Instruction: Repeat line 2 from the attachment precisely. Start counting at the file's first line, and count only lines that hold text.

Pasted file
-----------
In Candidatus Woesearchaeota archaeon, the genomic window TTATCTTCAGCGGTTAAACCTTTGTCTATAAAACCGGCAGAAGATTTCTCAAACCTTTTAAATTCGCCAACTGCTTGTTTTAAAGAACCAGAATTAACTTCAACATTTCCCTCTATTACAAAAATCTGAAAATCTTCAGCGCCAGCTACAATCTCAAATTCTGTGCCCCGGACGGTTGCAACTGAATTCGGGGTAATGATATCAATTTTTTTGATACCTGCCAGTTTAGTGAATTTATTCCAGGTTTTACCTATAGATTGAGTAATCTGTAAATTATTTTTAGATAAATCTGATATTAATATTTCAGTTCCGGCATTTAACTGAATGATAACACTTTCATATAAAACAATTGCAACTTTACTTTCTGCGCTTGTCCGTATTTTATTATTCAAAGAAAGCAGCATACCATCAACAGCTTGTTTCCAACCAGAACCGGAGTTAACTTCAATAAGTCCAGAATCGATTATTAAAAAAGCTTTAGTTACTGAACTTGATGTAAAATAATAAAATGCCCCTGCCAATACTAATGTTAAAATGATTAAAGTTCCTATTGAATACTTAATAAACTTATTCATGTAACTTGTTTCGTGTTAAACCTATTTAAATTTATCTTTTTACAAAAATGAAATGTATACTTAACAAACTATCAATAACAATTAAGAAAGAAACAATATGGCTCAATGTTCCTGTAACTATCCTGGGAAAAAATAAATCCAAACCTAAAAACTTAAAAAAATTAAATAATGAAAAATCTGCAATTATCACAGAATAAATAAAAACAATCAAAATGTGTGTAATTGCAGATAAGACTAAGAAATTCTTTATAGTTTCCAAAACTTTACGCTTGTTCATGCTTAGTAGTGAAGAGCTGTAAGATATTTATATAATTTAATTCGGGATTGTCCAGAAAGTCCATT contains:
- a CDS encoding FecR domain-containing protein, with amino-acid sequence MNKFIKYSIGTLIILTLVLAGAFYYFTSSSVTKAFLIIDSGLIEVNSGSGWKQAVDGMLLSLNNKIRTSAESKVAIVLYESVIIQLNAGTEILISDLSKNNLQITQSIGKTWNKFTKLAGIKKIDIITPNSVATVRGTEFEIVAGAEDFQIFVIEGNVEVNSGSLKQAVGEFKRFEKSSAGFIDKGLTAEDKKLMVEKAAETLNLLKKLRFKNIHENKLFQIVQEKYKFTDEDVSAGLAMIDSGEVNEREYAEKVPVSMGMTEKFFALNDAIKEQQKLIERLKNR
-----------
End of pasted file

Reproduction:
- a CDS encoding FecR domain-containing protein, with amino-acid sequence MNKFIKYSIGTLIILTLVLAGAFYYFTSSSVTKAFLIIDSGLIEVNSGSGWKQAVDGMLLSLNNKIRTSAESKVAIVLYESVIIQLNAGTEILISDLSKNNLQITQSIGKTWNKFTKLAGIKKIDIITPNSVATVRGTEFEIVAGAEDFQIFVIEGNVEVNSGSLKQAVGEFKRFEKSSAGFIDKGLTAEDKKLMVEKAAETLNLLKKLRFKNIHENKLFQIVQEKYKFTDEDVSAGLAMIDSGEVNEREYAEKVPVSMGMTEKFFALNDAIKEQQKLIERLKNR